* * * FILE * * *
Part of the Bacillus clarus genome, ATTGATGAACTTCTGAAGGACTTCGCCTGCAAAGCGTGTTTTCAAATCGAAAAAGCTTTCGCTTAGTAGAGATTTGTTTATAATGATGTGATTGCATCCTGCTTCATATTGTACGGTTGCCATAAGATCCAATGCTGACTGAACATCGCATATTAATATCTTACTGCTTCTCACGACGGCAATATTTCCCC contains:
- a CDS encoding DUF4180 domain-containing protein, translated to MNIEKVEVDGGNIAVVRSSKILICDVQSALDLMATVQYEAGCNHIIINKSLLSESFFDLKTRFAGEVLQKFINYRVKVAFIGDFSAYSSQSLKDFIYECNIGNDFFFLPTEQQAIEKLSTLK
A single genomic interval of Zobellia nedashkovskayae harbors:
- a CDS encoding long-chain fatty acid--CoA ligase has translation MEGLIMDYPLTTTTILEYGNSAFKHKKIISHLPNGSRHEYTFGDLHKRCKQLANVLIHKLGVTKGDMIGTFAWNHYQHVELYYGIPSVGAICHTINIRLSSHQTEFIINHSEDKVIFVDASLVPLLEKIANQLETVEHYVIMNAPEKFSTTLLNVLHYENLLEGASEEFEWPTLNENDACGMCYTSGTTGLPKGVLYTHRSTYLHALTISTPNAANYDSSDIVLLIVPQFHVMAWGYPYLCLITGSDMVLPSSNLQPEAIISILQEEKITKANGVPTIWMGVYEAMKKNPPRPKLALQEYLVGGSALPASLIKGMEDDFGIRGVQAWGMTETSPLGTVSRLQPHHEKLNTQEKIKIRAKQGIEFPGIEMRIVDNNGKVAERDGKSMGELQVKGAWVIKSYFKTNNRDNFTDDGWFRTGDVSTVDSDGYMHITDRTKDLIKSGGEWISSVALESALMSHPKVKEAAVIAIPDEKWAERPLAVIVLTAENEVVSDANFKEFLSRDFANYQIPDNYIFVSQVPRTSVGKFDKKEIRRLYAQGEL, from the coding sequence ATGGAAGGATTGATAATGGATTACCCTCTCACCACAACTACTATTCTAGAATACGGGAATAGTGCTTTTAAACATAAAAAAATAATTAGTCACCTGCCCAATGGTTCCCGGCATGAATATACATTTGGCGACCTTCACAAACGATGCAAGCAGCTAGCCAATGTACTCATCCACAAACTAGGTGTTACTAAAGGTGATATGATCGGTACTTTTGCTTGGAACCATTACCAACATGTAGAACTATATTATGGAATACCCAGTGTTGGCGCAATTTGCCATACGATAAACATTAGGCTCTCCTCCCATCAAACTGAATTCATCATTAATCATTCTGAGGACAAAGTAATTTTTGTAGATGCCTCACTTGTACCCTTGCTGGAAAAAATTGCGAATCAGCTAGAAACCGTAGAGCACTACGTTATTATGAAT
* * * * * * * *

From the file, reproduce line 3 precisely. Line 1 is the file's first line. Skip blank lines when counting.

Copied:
A single genomic interval of Zobellia nedashkovskayae harbors: